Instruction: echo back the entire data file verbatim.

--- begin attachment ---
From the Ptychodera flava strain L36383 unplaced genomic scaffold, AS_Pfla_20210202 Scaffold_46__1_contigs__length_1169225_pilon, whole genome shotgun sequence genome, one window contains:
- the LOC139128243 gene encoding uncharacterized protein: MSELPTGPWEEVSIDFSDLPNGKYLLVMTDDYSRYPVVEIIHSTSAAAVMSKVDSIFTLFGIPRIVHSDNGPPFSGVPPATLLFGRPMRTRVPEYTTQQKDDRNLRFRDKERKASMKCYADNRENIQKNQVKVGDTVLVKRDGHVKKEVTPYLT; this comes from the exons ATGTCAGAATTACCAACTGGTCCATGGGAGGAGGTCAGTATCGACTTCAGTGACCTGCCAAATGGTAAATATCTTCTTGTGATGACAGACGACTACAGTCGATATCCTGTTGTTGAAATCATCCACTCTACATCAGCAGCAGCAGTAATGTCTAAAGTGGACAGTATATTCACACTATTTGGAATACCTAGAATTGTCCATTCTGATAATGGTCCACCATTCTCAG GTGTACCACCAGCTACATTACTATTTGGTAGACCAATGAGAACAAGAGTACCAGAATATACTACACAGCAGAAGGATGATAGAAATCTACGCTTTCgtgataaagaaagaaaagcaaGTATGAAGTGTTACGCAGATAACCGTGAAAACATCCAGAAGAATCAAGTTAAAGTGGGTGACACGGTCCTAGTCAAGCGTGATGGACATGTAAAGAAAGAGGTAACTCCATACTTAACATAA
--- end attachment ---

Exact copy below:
From the Ptychodera flava strain L36383 unplaced genomic scaffold, AS_Pfla_20210202 Scaffold_46__1_contigs__length_1169225_pilon, whole genome shotgun sequence genome, one window contains:
- the LOC139128243 gene encoding uncharacterized protein: MSELPTGPWEEVSIDFSDLPNGKYLLVMTDDYSRYPVVEIIHSTSAAAVMSKVDSIFTLFGIPRIVHSDNGPPFSGVPPATLLFGRPMRTRVPEYTTQQKDDRNLRFRDKERKASMKCYADNRENIQKNQVKVGDTVLVKRDGHVKKEVTPYLT; this comes from the exons ATGTCAGAATTACCAACTGGTCCATGGGAGGAGGTCAGTATCGACTTCAGTGACCTGCCAAATGGTAAATATCTTCTTGTGATGACAGACGACTACAGTCGATATCCTGTTGTTGAAATCATCCACTCTACATCAGCAGCAGCAGTAATGTCTAAAGTGGACAGTATATTCACACTATTTGGAATACCTAGAATTGTCCATTCTGATAATGGTCCACCATTCTCAG GTGTACCACCAGCTACATTACTATTTGGTAGACCAATGAGAACAAGAGTACCAGAATATACTACACAGCAGAAGGATGATAGAAATCTACGCTTTCgtgataaagaaagaaaagcaaGTATGAAGTGTTACGCAGATAACCGTGAAAACATCCAGAAGAATCAAGTTAAAGTGGGTGACACGGTCCTAGTCAAGCGTGATGGACATGTAAAGAAAGAGGTAACTCCATACTTAACATAA